THE City of Joondalup will reduce the number of parking permits it offers residents in the Joondalup city centre from next year.
Chief executive Garry Hunt said the changes were because the number of permits “far exceeded” the parking spaces available.
The City currently offers residents in the city centre a maximum of five free permits, which equates to 8130 permits for 1153 parking bays – a ratio of 7.1 permits per bay.
Though only 4440 are currently issued – a take-up rate of 55 per cent – this is still a ratio of 3.9 permits per bay.
“This has impacted on residents in these areas by reducing their ability to have fair and reasonable access to the limited on-street parking,” he said.
The changes follow the council’s review of the Parking Schemes Policy, which has been in place since 2008, at last night’s meeting.
From next year until 2022, residents in the city centre will be offered a maximum of three free permits, with the option to buy a fourth for $100.
At three per property, this will mean there are 4878 permits available at a ratio of 4.2 permits per bay.
From 2023 to 2027, the permits offered will be further reduced to a maximum of two free with the option to buy a third, and from 2028, it will just be the two for free.
Another change will see the two different types of permits – residential and visitor– replaced with a single annual parking permit from next year.
However, property managers and trades people will retain the ability to buy one permit per area, per year.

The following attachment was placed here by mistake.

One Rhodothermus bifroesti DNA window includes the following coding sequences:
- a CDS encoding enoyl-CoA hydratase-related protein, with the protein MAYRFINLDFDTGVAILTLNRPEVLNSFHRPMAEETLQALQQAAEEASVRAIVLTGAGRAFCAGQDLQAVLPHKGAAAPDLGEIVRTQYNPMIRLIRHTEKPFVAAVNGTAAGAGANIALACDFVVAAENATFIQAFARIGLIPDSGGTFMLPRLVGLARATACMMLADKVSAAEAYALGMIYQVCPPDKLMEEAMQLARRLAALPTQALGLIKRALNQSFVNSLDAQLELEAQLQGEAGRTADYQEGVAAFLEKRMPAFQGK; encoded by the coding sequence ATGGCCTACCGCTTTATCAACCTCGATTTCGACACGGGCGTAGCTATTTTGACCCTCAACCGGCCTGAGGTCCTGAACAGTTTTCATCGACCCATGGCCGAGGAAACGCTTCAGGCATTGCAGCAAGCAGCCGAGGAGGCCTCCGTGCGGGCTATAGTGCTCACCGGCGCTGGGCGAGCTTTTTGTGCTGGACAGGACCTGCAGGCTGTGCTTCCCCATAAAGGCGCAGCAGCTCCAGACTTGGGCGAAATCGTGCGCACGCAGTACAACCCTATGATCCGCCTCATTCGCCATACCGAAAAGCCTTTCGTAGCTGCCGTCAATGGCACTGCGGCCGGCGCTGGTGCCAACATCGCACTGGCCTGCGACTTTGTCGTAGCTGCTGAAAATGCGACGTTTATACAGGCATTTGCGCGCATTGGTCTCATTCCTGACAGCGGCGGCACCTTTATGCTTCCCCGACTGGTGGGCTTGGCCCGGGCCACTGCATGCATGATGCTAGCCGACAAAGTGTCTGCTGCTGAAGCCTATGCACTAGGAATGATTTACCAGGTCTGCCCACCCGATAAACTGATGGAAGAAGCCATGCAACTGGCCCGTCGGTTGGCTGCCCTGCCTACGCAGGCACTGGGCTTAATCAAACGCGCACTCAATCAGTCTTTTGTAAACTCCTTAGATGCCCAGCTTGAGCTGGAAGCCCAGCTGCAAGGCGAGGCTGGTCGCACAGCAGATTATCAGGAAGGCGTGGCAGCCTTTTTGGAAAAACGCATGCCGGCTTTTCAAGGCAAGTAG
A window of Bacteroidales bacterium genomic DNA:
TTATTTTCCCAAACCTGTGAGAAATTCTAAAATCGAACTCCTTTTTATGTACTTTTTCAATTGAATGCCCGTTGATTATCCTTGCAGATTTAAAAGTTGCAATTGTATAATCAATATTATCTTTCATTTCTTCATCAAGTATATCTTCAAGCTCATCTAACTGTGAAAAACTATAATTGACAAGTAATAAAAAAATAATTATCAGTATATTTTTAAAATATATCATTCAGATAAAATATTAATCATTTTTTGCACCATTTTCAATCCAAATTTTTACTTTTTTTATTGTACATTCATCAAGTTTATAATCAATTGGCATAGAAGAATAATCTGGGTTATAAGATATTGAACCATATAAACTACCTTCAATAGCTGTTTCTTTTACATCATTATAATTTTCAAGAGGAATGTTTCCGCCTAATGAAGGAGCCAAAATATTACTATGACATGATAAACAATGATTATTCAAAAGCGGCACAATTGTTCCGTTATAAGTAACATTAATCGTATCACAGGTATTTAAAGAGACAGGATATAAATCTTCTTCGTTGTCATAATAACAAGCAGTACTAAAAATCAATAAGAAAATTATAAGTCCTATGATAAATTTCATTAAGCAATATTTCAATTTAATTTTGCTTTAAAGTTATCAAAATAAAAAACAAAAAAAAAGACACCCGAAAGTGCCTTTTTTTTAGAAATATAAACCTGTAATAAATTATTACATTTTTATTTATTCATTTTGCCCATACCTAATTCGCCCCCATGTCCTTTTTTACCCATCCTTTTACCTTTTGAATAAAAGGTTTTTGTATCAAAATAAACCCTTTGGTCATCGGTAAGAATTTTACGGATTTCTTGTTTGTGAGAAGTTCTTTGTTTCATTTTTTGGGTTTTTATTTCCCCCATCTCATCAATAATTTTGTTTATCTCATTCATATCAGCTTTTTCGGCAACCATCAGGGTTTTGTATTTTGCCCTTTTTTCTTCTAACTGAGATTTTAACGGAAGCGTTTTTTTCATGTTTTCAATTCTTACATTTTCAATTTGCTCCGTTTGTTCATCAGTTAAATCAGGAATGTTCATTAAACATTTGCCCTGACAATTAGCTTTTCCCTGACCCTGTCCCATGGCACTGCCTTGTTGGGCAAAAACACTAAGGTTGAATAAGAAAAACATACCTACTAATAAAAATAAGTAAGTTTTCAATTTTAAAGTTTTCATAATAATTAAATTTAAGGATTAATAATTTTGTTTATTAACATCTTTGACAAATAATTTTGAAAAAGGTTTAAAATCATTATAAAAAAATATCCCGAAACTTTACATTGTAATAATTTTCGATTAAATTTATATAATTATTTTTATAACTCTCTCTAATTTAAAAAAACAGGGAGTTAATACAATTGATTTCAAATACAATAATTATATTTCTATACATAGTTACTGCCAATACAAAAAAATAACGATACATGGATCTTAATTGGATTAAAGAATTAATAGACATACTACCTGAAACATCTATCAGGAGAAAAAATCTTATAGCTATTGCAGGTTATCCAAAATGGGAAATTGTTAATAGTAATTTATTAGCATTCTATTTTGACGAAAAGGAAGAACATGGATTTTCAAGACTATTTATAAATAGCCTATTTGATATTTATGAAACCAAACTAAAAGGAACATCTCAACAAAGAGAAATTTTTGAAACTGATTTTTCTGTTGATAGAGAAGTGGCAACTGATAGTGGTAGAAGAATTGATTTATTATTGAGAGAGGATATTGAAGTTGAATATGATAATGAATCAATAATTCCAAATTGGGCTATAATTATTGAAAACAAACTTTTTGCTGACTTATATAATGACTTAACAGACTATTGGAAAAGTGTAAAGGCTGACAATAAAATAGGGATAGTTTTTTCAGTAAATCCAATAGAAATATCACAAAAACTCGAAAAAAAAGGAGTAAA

“The introduction and expansion of city centre residential areas over a number of years has created significant demand for parking and subsequently on the number of permits issued,” Mr Hunt said.
“The current number of five free permits available to city centre residents does not offer any encouragement for them to make optimum use of the parking they have available on their own property.”
He said there were also issue with drivers with valid permits unable to find legal parking and consequently parking illegally, “causing hazards and complaints”.
“Tighter restrictions on the number of permits available would assist with dealing with all of these issues, while requiring residents to purchase additional permits would ensure they only take up permits they will need for their own parking,” he said.
The council also reviewed the parking permit arrangements in the Warwick, Duncraig and Woodvale areas and found no changes were needed.
Residents could still get up to five permits
Joondalup Mayor Albert Jacob hoped to still offer city centre residents up to five parking permits but at a cost.
At Tuesday night’s meeting, he moved an alternative motion that would charge residents $20 per permit, with discounts for seniors and pensioners.
He said this was “market reflective” and would cater for properties that required more permits such as share houses, student accommodation and families with adult children.
Cr Tom McLean said charging residents was “not a new concept” with the City of Fremantle charging $37 and the Town of Victoria Park $25, both with a maximum of two.
He said the current system saw people sell their permits to commuters and residents using their garages for storage or home gyms instead of parking.
However, Cr Kerry Hollywood said these issues would remain even if charging a fee.
She said issuing five permits per house when not enough parking bays was “ridiculous” and did not make sense when trying to resolve the shortfall.
The alternative motion was lost 6-7.